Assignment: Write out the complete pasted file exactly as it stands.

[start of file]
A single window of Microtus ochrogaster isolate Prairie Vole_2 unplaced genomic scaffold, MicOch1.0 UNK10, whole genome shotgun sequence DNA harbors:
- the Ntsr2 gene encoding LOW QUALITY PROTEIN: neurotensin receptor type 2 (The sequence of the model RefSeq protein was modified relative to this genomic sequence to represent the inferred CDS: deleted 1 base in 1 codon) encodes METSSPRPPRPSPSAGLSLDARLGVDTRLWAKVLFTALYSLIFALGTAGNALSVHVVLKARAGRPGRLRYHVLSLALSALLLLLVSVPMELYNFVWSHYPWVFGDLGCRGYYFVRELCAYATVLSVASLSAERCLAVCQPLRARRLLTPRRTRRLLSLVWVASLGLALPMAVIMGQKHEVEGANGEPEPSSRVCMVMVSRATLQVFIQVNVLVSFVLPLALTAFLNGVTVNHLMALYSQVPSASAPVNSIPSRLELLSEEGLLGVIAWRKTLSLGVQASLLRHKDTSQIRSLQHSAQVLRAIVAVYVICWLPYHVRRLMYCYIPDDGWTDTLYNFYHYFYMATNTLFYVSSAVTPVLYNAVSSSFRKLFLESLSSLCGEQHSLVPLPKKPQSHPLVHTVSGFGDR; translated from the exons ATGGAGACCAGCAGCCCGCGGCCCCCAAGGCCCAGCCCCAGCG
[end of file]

A single window of Microtus ochrogaster isolate Prairie Vole_2 unplaced genomic scaffold, MicOch1.0 UNK10, whole genome shotgun sequence DNA harbors:
- the Ntsr2 gene encoding LOW QUALITY PROTEIN: neurotensin receptor type 2 (The sequence of the model RefSeq protein was modified relative to this genomic sequence to represent the inferred CDS: deleted 1 base in 1 codon) encodes METSSPRPPRPSPSAGLSLDARLGVDTRLWAKVLFTALYSLIFALGTAGNALSVHVVLKARAGRPGRLRYHVLSLALSALLLLLVSVPMELYNFVWSHYPWVFGDLGCRGYYFVRELCAYATVLSVASLSAERCLAVCQPLRARRLLTPRRTRRLLSLVWVASLGLALPMAVIMGQKHEVEGANGEPEPSSRVCMVMVSRATLQVFIQVNVLVSFVLPLALTAFLNGVTVNHLMALYSQVPSASAPVNSIPSRLELLSEEGLLGVIAWRKTLSLGVQASLLRHKDTSQIRSLQHSAQVLRAIVAVYVICWLPYHVRRLMYCYIPDDGWTDTLYNFYHYFYMATNTLFYVSSAVTPVLYNAVSSSFRKLFLESLSSLCGEQHSLVPLPKKPQSHPLVHTVSGFGDR; translated from the exons ATGGAGACCAGCAGCCCGCGGCCCCCAAGGCCCAGCCCCAGCG